I’ve been saying this since middle school, when I wrote an essay about dress code being sexist. This was almost ten years ago. But just to reiterate my own experience now that people are receptive, I’d like to talk about it again.
When I was in high school, we had a dress code that was basically no midriff, no cleavage, no tank tops, no bras showing, and shorts that had to hit 2 inches above the knee.
I only got in trouble for breaking it once, when my bra was showing during gym because of my racerback tank top in my gym clothes. I was asked to put on a sweatshirt outside when it was still summer.
My best friend got in trouble countless times, once being paraded around the cafeteria crying by the vice principal (a truly horrible woman who came from teaching at a catholic school) who shamed her and basically insinuated she was a slut.
But here’s the funny thing (okay, it’s not funny at all): I broke dress code constantly, and besides that one time in gym, I never got in trouble.
I was careful. I didn’t stand up in the cafeteria if one of the vice principals was nearby. I never wore shorts, always skirts – shorts (that were not bermuda shorts) always broke dress code, while skirts didn’t always, so it didn’t attract an immediate warning. But the biggest reason why I didn’t get in trouble was because I was a “good girl”. I got good grades. I was quiet. I was unpopular and shy. I was scared to talk to boys. I was well-behaved and polite.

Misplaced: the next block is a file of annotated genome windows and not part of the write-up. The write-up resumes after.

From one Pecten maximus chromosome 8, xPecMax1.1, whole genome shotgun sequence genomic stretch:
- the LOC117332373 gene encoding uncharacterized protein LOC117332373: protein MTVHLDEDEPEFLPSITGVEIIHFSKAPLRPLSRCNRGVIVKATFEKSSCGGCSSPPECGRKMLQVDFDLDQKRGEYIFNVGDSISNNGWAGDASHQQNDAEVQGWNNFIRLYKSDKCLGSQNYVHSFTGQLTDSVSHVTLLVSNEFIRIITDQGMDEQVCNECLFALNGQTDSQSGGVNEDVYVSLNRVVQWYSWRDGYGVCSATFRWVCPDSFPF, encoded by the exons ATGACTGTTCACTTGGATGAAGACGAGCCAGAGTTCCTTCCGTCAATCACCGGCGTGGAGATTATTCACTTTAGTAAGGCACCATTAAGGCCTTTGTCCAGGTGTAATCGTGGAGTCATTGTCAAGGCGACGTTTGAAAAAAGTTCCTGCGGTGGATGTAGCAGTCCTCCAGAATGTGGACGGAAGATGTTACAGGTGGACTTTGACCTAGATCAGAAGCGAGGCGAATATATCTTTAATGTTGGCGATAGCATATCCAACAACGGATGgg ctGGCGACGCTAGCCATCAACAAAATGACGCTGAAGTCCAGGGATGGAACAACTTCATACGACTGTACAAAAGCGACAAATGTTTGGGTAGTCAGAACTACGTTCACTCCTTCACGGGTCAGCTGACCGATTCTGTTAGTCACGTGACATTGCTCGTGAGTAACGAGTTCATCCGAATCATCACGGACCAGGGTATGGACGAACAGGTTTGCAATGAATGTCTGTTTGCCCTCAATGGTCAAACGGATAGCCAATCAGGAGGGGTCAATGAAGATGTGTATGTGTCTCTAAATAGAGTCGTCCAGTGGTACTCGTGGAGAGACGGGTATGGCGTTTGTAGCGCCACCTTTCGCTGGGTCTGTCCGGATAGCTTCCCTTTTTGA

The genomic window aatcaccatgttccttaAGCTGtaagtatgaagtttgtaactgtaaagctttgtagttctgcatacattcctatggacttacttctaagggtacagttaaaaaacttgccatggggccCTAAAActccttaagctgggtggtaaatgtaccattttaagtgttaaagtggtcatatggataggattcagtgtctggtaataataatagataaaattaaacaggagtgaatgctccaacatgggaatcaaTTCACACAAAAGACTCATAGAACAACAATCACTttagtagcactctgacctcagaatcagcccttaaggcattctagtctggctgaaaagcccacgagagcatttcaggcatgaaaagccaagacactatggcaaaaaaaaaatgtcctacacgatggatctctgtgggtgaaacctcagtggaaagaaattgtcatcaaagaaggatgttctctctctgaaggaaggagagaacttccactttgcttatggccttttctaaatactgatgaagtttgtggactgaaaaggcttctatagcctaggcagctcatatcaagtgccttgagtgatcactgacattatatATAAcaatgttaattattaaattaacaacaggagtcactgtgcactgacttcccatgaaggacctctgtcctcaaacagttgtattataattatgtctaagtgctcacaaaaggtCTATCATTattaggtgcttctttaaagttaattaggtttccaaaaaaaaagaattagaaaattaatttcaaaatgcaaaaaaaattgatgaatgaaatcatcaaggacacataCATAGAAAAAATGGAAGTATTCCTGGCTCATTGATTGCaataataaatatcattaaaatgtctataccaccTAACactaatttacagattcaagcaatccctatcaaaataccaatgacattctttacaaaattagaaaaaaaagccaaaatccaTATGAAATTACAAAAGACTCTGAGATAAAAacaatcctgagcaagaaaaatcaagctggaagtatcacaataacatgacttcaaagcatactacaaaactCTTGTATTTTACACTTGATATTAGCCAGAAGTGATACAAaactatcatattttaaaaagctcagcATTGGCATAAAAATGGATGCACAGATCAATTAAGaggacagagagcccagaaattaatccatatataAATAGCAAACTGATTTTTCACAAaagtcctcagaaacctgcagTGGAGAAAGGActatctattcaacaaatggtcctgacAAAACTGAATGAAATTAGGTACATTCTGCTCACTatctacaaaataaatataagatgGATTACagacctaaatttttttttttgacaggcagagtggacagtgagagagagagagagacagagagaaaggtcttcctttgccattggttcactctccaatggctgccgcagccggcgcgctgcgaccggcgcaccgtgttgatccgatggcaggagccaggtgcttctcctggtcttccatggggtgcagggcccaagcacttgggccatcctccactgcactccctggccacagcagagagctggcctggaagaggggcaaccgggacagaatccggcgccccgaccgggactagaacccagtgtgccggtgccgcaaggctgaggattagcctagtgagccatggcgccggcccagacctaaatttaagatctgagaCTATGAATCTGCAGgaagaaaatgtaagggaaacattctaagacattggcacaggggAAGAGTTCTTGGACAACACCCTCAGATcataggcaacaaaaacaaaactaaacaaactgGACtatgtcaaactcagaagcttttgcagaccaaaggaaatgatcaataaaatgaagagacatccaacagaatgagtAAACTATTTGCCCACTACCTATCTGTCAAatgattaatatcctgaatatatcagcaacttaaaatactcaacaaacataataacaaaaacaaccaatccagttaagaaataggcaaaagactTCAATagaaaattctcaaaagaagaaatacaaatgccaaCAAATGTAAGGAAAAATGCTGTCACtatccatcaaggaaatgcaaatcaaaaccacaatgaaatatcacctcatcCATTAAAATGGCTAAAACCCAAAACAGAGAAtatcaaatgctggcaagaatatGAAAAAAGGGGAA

My best friend struggled in school. She had a reputation and was popular among boys. She went to parties. She was still, to me, a “good girl” in a lot of ways. She was certainly a good person. But she was targeted any time she even came close to breaking dress code because of the way the vice principal saw her.
We broke the same rule – me much more so than her – and she was the one who got in trouble.
This was just further proof to me that dress code was bullshit. It was about targeting and shaming female students for their reputations and looking “slutty” more than it was about actually maintaining a professional atmosphere. My outfits were certainly not “professional”, and honestly had a blatant disregard for dress code. Rules that target certain students – not even just girls, which is bad enough, but girls the administration sees in a certain way – are completely discriminative and unfair.
And the administration doing so makes it so much easier for boys and other girls to do so. High school is basically like a tidal pool of hormones, a training ground where kids pretend they know who they are, where they’re supposed to be taught how to be functioning humans. And the culture of high school teaches sexism, discrimination, slut-shaming, and the idea that its girls’ fault if men are distracted by their attraction to them. It completely supports victim-shaming – these are the same men that will go to college, where there is no dress code, and see women dress provocatively and find this an invitation. It honestly makes me sick to think of.
Look, an 18 year old in college can wear whatever she wants and the world doesn’t fall apart. Why can’t an 18 year old in high school do the same?